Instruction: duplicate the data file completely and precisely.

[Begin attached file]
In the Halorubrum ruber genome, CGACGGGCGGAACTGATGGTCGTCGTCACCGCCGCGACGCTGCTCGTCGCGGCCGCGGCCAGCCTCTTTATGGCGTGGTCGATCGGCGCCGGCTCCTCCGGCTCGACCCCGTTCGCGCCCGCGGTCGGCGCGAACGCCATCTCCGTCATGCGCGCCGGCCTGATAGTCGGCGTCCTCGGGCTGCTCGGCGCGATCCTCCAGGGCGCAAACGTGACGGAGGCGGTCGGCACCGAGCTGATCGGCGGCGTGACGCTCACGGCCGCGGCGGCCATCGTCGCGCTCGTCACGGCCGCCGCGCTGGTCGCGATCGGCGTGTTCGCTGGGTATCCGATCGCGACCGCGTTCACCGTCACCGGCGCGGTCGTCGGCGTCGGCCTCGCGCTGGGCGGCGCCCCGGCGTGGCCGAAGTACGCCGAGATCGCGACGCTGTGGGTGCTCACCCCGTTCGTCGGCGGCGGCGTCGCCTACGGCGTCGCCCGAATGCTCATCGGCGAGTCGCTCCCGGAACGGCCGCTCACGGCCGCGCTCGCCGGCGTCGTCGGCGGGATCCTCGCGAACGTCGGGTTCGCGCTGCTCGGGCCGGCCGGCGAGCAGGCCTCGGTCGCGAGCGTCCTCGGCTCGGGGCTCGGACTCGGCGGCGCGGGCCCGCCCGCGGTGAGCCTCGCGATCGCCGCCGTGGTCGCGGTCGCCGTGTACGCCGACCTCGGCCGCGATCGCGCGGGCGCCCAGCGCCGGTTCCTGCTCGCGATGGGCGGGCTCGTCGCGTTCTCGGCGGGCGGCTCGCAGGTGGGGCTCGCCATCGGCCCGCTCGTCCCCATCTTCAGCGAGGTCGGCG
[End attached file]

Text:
In the Halorubrum ruber genome, CGACGGGCGGAACTGATGGTCGTCGTCACCGCCGCGACGCTGCTCGTCGCGGCCGCGGCCAGCCTCTTTATGGCGTGGTCGATCGGCGCCGGCTCCTCCGGCTCGACCCCGTTCGCGCCCGCGGTCGGCGCGAACGCCATCTCCGTCATGCGCGCCGGCCTGATAGTCGGCGTCCTCGGGCTGCTCGGCGCGATCCTCCAGGGCGCAAACGTGACGGAGGCGGTCGGCACCGAGCTGATCGGCGGCGTGACGCTCACGGCCGCGGCGGCCATCGTCGCGCTCGTCACGGCCGCCGCGCTGGTCGCGATCGGCGTGTTCGCTGGGTATCCGATCGCGACCGCGTTCACCGTCACCGGCGCGGTCGTCGGCGTCGGCCTCGCGCTGGGCGGCGCCCCGGCGTGGCCGAAGTACGCCGAGATCGCGACGCTGTGGGTGCTCACCCCGTTCGTCGGCGGCGGCGTCGCCTACGGCGTCGCCCGAATGCTCATCGGCGAGTCGCTCCCGGAACGGCCGCTCACGGCCGCGCTCGCCGGCGTCGTCGGCGGGATCCTCGCGAACGTCGGGTTCGCGCTGCTCGGGCCGGCCGGCGAGCAGGCCTCGGTCGCGAGCGTCCTCGGCTCGGGGCTCGGACTCGGCGGCGCGGGCCCGCCCGCGGTGAGCCTCGCGATCGCCGCCGTGGTCGCGGTCGCCGTGTACGCCGACCTCGGCCGCGATCGCGCGGGCGCCCAGCGCCGGTTCCTGCTCGCGATGGGCGGGCTCGTCGCGTTCTCGGCGGGCGGCTCGCAGGTGGGGCTCGCCATCGGCCCGCTCGTCCCCATCTTCAGCGAGGTCGGCG